In the current environment, wherein screening-detected, calcification-associated, and impalpable DCIS are more frequently encountered, the core biopsy has emerged as an excellent modality for the preoperative establishment of the diagnosis and for the optimization of therapeutic options [20, 21]. Nonetheless, the core biopsy is associated with a somewhat higher inaccuracy rate for the diagnosis of DCIS than for the diagnosis of invasive cancer [22, 23]. In the study of Dillon et al , for example, the initial core biopsy was not fully diagnostic in 33% and 26% of their cases of intermediate and high-grade DCIS, respectively. Previous studies have evaluated the significance of DCIS size, extent, and histologic features in core biopsies as a predictor of margin status in the subsequent excisions [24–27]. However, these studies were centered on cases of DCIS admixed with invasive carcinoma. There is very limited published data on a potential correlation between the pathologic features of pure DCIS in core biopsies and margin status. The goals of the present study are two-fold: 1) To determine if there are any core biopsy morphologic features that may predict a close or positive margin in the subsequent excision in a group of intermediate and high-grade DCIS cases, and 2) To determine how well the core biopsy predicts the maximal pathology in the associated excisions.
Although there is no consensus of what constitutes a "close" margin , there is a near consensus that the status of margins after an excision for DCIS is a strong predictor of residual disease and/or local recurrence [29–34]. As such, there have been a variety of proposals that are aimed at establishing the adequacy of the excision intraoperatively, including intraoperative specimen ultrasonography, intraoperative specimen mammography, gross specimen examination, the routine sampling of the "cavity margins" around the initial excision, and frozen section evaluation of margins [35–39]. While mammographic features, such as linear branching calcification, accurately identify many examples of high-grade DCIS as such [40, 41], this modality does not do so invariably , and may underestimate lesional size and extent, especially in non-comedo DCIS [43–45]. It may therefore be of clinical utility to have core biopsy features that may predict the necessity for a more generous excision during the initial surgery, which in addition to the aforementioned reasons, may also help stratify those patients that would qualify for specific therapies that require negative margins such as accelerated, hypofractionated whole breast radiotherapy  or partial breast intraoperative radiation . Furthermore, in addition to histologic grade and margin status, it has been shown that several other pathologic features in the excision specimens may be associated with local recurrence [48–51]. Among these are volume of DCIS near margins and the overall DCIS volume in the specimen - whether deduced from the number of slides with DCIS, number of DCIS ducts or DCIS-cancerized lobules, or percentage of blocks with DCIS [48–51]. If any core biopsy features can predict a large volume in the excision, this may also be of clinical utility.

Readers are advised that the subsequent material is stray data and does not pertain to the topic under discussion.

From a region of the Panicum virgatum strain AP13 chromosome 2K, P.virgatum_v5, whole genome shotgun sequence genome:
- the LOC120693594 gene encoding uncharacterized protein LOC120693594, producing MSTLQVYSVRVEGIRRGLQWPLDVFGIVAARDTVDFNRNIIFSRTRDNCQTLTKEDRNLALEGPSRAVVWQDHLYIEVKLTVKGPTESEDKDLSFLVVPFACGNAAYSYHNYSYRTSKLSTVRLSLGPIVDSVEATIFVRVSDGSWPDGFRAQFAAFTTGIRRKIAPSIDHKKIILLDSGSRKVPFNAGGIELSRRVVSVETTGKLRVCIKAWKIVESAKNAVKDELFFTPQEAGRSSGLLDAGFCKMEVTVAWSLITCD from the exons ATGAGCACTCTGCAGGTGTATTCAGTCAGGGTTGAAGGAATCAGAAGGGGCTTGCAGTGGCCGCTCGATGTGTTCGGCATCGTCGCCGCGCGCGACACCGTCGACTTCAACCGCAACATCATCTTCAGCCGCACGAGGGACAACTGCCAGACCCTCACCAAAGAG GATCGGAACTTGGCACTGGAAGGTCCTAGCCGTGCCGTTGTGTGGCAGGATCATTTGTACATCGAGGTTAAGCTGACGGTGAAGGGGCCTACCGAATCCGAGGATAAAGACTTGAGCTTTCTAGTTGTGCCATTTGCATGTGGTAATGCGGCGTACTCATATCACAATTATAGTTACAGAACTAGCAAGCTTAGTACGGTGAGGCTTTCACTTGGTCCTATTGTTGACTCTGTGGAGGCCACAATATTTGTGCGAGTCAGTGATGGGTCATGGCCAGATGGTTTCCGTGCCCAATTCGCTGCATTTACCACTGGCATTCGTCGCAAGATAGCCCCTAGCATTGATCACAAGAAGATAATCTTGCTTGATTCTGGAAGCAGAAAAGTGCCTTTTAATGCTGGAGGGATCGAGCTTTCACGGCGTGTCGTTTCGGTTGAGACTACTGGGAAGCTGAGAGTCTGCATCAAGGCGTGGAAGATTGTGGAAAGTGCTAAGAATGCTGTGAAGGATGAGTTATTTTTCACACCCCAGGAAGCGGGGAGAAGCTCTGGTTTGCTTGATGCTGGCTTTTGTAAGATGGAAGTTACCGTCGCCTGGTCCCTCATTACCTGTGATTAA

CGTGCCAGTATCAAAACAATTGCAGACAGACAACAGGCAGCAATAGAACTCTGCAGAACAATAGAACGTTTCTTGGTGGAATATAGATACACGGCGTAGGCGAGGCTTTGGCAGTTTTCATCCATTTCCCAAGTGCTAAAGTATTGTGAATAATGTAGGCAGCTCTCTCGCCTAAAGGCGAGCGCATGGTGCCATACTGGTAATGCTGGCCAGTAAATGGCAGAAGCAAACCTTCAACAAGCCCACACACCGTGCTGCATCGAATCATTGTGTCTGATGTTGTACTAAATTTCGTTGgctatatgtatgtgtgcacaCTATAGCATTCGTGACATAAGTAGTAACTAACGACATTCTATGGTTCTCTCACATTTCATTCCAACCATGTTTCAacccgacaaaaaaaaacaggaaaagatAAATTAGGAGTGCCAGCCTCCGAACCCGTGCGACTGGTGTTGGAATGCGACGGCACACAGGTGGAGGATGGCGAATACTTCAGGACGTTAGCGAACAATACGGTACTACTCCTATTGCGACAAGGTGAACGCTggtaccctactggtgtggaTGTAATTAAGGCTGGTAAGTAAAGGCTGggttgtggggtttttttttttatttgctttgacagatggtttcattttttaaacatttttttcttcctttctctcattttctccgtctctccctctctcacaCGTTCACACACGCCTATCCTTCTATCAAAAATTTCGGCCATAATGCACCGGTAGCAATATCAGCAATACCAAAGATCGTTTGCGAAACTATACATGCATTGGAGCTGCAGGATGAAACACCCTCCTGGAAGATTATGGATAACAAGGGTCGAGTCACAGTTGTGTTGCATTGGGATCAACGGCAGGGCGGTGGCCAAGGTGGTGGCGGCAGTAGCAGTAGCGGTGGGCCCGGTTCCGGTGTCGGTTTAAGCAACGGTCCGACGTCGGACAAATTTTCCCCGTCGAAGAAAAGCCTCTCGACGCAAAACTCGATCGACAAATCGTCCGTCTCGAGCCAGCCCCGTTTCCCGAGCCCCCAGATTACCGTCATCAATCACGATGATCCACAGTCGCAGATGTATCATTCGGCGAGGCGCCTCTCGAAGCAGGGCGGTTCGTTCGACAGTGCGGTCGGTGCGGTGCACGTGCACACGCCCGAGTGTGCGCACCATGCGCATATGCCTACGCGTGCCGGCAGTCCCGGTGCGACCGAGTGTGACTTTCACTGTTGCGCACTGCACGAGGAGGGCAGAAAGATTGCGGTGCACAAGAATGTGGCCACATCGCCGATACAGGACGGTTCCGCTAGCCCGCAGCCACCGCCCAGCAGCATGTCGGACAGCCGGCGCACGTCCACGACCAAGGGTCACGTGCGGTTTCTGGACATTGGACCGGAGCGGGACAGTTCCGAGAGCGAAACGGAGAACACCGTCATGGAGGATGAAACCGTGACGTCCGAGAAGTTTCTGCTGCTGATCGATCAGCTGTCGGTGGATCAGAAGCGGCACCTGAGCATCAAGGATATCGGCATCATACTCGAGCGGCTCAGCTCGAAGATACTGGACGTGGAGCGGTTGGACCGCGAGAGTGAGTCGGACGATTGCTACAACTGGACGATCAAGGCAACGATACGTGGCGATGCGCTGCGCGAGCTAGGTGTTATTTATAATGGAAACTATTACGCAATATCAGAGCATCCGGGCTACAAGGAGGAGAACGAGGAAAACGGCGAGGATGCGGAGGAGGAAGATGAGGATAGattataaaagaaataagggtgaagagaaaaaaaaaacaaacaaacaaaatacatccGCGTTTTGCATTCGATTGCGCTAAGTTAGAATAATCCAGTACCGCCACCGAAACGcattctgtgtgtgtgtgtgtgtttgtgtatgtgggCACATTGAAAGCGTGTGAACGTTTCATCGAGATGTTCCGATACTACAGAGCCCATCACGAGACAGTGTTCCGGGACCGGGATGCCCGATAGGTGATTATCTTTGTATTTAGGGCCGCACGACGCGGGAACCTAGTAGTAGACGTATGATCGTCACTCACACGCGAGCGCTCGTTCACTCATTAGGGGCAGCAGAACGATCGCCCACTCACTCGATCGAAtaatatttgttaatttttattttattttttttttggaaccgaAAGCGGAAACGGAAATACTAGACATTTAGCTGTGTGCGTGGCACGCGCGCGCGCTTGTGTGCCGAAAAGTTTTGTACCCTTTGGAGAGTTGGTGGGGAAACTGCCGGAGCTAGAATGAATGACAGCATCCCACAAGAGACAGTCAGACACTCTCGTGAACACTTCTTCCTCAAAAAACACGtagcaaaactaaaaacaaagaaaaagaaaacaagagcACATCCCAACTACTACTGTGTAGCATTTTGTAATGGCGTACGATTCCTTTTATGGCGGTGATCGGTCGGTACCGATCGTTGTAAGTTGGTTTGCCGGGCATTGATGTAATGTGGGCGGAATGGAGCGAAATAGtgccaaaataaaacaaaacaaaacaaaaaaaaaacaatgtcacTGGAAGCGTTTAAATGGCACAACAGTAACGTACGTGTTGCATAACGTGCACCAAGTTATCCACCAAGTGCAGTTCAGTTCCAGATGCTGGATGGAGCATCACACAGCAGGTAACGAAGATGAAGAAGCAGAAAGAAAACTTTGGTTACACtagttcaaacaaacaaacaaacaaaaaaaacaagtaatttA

Our study shows that of all the core biopsy features that were evaluated, including maximum nuclear grade, necrosis, cancerization of lobules, number of tissue cores with DCIS, number of DCIS ducts per tissue core, total DCIS ducts, comedo-pattern or other histologic patterns, only necrosis was significantly associated with a positive or close margin on univariate and multivariate analysis. Similarly, at the 2.7 cm size threshold, there was no significant correlation between lesional size in excisions and selected core biopsy features (number of DCIS ducts, DCIS ducts per tissue core, number of tissue cores with DCIS, and cancerization of lobules). Most of the core biopsy features evaluated herein are therefore of limited value in predicting close or positive margins, or large lesional size in intermediate and high-grade DCIS. Our findings, however, need to be confirmed in substantially larger datasets from multiple institutions.